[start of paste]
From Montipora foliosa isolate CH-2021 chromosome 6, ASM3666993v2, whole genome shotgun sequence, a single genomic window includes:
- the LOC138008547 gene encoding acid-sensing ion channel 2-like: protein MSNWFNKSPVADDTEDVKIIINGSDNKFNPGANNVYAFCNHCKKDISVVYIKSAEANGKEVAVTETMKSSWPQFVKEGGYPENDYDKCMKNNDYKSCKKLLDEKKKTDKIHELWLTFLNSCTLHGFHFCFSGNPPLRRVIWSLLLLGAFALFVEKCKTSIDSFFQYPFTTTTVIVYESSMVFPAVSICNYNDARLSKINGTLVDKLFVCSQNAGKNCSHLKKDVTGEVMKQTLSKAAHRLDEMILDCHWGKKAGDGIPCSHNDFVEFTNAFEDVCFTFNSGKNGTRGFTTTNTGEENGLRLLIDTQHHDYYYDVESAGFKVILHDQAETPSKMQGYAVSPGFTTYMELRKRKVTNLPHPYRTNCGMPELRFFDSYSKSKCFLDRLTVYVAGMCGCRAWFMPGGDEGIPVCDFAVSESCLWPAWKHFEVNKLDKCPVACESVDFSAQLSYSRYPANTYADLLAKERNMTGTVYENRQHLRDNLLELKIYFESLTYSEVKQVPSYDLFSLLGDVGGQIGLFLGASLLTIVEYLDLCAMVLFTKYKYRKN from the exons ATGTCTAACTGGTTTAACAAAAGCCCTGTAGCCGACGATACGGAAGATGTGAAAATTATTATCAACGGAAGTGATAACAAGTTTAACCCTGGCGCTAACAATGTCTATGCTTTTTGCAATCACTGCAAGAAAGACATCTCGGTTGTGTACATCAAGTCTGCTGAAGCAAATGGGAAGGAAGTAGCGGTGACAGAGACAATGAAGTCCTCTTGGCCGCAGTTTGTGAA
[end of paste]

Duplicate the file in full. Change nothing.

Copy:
From Montipora foliosa isolate CH-2021 chromosome 6, ASM3666993v2, whole genome shotgun sequence, a single genomic window includes:
- the LOC138008547 gene encoding acid-sensing ion channel 2-like: protein MSNWFNKSPVADDTEDVKIIINGSDNKFNPGANNVYAFCNHCKKDISVVYIKSAEANGKEVAVTETMKSSWPQFVKEGGYPENDYDKCMKNNDYKSCKKLLDEKKKTDKIHELWLTFLNSCTLHGFHFCFSGNPPLRRVIWSLLLLGAFALFVEKCKTSIDSFFQYPFTTTTVIVYESSMVFPAVSICNYNDARLSKINGTLVDKLFVCSQNAGKNCSHLKKDVTGEVMKQTLSKAAHRLDEMILDCHWGKKAGDGIPCSHNDFVEFTNAFEDVCFTFNSGKNGTRGFTTTNTGEENGLRLLIDTQHHDYYYDVESAGFKVILHDQAETPSKMQGYAVSPGFTTYMELRKRKVTNLPHPYRTNCGMPELRFFDSYSKSKCFLDRLTVYVAGMCGCRAWFMPGGDEGIPVCDFAVSESCLWPAWKHFEVNKLDKCPVACESVDFSAQLSYSRYPANTYADLLAKERNMTGTVYENRQHLRDNLLELKIYFESLTYSEVKQVPSYDLFSLLGDVGGQIGLFLGASLLTIVEYLDLCAMVLFTKYKYRKN from the exons ATGTCTAACTGGTTTAACAAAAGCCCTGTAGCCGACGATACGGAAGATGTGAAAATTATTATCAACGGAAGTGATAACAAGTTTAACCCTGGCGCTAACAATGTCTATGCTTTTTGCAATCACTGCAAGAAAGACATCTCGGTTGTGTACATCAAGTCTGCTGAAGCAAATGGGAAGGAAGTAGCGGTGACAGAGACAATGAAGTCCTCTTGGCCGCAGTTTGTGAA